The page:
Daring to Dream

From a young age, it was anchored in me that winter, seasonally, is a wonderful time to plant new dreams and take stock of the year before. “New Years Resolutions” are one aspirational tradition that many are familiar with, but for most of us these are vague commitments that don’t hold strong by the end of January. I firmly believe that new habits must be enjoyable and feel good for you if they are going to stick – and often these resolutions are to do less of things we enjoy and to do more of things we don’t enjoy. No wonder so many people are ditching resolutions in 2023!

I am grateful that I grew up with the family I have, in an environment where inner work, dreamtime, core values, goals, and connection to spirit were such a natural part of my upbringing. I was gifted with many tools for personal growth through living at our retreat centre, and hold so much gratitude for the leaders I’ve been surrounded by who have steered me towards introspection and following my truth. It’s that time of year that I’m excited to once again share a special Edgy tradition with you!

My family, and the Edge family, has a wonderful tradition that we enjoy every year in place of resolutions. We take stock of the year that has passed – expressing gratitude, releasing what it no longer serving us, creating; identifying, and committing to new dreams and identifying the first action steps that will help us achieve them. You can download this full activity below.

A perfect time to dream

The strangest time of any year is that liminal corridor in between Christmas and New Years. We joke that it’s a time of being “unmotivated, full of chocolate, and unsure what day it is”, but in a year where this is already so familiar, I wonder if our approach this year might feel a little bit different.

I find this corridor is the best time for me to pull out my journal, pour myself some tea, light a candle, and dream. You can do this activity at any time – winter, summer, rain or shine – but I believe there is a special kind of momentum that you can get from this particular time of year.


Origins of Dare to Dream:

In its original form, Dare to Dream was a page out of a workshop and workbook created by my grandma, Linda Iler, themed around positive motivational commentary. She presented this material to two groups in workshop settings, after which participants completed their personal survey as a take-home.

Grandma Linda refers to this as “Not so much a New Year’s resolution thing, but a checklist of items to give deep thought to about how you might like your ideal life to look…”

Some elements may have been inspired by an earlier Mastermind workshop. As she remembers, “In [Mastermind], we learned that if there is something you want in your life, you have to give thought to what it is, how you would like it to look, and name an action that you would need to take to move closer toward your vision. [At each meeting], each of us would go through our list of items we had [previously] identified, and be accountable for what we had done to change things more into the direction of how we wanted it to be.”

“All of these groups were about finding areas of our lives where we were not happy or knew we might be off track. It was not being in groups to complain about things, but teaching ourselves to have conscious awareness about our personal power and identifying and taking steps to make things better. In these circles, I always felt that everyone was in total personal integrity, transparency, and trust which went both ways.”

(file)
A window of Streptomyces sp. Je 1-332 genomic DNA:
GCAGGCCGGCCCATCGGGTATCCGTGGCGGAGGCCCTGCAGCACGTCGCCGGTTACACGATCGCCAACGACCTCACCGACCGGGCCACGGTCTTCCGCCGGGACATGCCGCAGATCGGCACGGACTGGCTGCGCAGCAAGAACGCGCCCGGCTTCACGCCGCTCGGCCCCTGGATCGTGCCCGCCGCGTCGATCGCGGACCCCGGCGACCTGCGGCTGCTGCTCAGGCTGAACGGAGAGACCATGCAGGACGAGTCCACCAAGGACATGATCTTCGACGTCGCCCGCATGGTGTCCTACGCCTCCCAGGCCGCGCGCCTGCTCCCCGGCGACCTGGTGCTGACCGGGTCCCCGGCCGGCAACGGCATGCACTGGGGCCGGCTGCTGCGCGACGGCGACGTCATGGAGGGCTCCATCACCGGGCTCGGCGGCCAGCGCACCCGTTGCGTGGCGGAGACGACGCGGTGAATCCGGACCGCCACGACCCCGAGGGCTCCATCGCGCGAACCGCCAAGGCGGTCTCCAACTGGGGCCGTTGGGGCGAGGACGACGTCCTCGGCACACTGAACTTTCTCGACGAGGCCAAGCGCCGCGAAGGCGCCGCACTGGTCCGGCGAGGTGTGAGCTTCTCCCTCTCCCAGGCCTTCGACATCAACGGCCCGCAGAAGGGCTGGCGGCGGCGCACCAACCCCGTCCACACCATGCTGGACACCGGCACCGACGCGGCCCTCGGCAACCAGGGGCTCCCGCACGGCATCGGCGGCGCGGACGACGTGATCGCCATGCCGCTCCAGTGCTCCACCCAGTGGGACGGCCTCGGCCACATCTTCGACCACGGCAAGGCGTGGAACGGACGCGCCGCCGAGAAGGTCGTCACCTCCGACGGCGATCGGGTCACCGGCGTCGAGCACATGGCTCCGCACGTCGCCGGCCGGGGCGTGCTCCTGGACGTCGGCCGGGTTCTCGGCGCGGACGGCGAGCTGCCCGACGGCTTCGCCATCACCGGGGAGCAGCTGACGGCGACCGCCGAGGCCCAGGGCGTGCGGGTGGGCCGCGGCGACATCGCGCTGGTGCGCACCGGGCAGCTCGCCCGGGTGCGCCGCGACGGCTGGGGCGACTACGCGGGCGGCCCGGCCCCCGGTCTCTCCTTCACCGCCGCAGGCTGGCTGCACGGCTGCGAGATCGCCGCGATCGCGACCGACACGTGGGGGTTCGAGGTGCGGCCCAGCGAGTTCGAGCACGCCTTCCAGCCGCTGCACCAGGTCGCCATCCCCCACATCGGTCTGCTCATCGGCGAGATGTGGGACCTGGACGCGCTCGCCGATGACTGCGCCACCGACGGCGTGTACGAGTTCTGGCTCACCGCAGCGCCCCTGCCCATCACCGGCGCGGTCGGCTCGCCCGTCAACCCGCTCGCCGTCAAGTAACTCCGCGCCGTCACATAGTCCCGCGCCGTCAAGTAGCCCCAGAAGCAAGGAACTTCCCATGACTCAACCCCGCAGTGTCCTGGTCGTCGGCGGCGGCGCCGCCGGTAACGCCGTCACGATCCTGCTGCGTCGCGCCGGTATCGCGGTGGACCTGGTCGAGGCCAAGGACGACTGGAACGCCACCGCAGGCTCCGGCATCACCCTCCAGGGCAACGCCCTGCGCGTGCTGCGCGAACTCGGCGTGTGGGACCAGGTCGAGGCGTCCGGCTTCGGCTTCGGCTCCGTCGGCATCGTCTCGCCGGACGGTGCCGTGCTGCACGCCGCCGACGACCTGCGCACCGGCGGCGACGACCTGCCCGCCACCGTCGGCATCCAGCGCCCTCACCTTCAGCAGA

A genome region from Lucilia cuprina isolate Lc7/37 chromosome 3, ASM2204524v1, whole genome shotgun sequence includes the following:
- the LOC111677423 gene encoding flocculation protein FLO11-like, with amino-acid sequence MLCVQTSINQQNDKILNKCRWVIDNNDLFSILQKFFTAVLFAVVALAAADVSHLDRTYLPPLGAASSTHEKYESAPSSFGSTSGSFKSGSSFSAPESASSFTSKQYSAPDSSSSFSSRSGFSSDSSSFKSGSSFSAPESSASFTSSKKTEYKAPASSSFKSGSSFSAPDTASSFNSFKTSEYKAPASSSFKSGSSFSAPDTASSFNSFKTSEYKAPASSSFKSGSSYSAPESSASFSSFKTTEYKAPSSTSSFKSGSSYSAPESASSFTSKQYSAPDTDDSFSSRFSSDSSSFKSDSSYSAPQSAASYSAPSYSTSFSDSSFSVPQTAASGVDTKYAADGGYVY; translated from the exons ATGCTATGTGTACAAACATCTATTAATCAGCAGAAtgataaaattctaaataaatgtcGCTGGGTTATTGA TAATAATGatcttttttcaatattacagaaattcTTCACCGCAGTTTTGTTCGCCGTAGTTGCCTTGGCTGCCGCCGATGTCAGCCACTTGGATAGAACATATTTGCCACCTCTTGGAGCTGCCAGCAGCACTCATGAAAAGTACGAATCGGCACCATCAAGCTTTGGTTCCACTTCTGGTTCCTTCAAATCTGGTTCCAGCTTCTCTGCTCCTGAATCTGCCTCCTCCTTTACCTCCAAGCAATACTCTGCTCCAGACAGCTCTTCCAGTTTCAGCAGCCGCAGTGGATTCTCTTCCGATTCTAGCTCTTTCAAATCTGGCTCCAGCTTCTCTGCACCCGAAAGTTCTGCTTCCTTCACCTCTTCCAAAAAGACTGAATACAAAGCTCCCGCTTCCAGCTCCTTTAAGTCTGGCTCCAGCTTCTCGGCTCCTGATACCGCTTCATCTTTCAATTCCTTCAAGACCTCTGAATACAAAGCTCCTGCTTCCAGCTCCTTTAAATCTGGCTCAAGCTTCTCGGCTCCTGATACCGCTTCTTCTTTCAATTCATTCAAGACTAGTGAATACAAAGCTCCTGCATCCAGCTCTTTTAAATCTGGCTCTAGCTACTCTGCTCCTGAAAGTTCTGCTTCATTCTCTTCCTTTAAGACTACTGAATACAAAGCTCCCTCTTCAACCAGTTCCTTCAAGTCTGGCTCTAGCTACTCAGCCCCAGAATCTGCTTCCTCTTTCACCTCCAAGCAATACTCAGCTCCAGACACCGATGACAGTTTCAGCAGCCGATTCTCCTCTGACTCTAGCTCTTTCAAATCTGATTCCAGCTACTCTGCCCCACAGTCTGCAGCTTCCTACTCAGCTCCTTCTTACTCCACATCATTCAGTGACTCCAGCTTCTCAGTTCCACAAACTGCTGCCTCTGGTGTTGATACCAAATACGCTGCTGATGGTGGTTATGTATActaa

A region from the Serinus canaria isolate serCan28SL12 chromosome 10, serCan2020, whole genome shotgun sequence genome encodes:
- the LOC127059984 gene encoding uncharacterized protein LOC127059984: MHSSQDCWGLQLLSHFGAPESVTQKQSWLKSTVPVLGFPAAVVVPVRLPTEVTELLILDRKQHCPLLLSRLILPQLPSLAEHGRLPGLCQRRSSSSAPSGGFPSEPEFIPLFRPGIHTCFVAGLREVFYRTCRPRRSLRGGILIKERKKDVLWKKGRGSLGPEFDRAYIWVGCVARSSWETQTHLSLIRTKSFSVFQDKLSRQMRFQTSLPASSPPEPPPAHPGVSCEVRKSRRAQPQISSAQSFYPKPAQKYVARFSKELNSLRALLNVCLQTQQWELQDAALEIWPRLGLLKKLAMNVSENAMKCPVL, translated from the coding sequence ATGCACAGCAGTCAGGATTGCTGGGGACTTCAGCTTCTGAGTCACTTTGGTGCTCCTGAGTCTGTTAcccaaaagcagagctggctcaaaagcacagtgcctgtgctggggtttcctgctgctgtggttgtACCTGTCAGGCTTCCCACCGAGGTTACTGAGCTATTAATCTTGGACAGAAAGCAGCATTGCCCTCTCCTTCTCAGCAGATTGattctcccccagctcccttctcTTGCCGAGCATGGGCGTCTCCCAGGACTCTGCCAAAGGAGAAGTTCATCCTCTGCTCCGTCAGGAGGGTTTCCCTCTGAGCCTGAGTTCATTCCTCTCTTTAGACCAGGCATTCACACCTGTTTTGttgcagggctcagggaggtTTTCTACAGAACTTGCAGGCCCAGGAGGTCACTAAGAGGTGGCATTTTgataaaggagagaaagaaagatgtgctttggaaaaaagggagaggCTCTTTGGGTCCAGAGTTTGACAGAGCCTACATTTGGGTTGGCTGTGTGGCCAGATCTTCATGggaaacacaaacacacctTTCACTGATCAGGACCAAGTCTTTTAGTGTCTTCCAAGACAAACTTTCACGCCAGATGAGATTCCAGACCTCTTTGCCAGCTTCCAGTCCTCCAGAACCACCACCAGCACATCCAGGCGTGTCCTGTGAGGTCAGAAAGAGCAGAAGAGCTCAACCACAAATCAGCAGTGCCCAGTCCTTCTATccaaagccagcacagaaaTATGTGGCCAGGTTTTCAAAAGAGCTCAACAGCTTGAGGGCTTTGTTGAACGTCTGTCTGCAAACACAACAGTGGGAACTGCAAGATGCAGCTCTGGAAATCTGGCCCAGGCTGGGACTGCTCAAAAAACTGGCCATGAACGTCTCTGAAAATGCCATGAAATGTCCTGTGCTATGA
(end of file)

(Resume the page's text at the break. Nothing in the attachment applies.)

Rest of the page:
Linda introduced the same material to family and friends, where it became a tradition. Later, Martha adapted the Dare to Dream exercise to share with retreat participants – and over the course of many years it underwent small evolutions and refreshes as our team made it our own, including a renaming to Living Our Dreams.


Letting the magic happen

From a young age, I was invited to participate in Dare to Dream, at whatever level I was at. While I no longer have the drawings and scribbles from childhood, or the musings of my teenaged years, I do have a dedicated journal with a collection of my yearly gratitude, releases, dreams, and goals from my young adulthood to today.

It is remarkable to revisit the year before and see just how much was accomplished that you really wished for. Even if you don’t know how or when – writing down your dreams somehow sets things into motion (though you’ll still need to engage your hard work, good habits, and a touch of risk-taking).

Living Our Dreams makes a great activity for couples or family units to engage in together. As Grandma Linda shares, “Usually we have the answers within ourselves, but often it takes someone else nudging us forward and helping us to excavate to bring the important things to light where we can look at them and make decisions that align with our best interests.” This in fact was a regular practice of my parents Martha and Todd which contributed a great deal to the dream of the Edge – so take it from us that dream-work works.

Where to go from here?

We hope you give Living Our Dreams a try, and that it resonates. Perhaps it might become a new tradition for you and your family.

If you’d like to spend a little more time dreaming, connecting inward, and anchoring in ceremony, a Heart Foundations retreat might be the perfect place to do so in community with others! Heart Flame runs Feb 2 – 5.

If you have big or little dreams for the year ahead and you would like some support, we are here for you. The Habit Reset is all about goal-setting and anchoring into habits that will help us support those goals. Together we will be creating and evolving personal systems to keep ourselves accountable. You are invited to join us this March 2 – 5.

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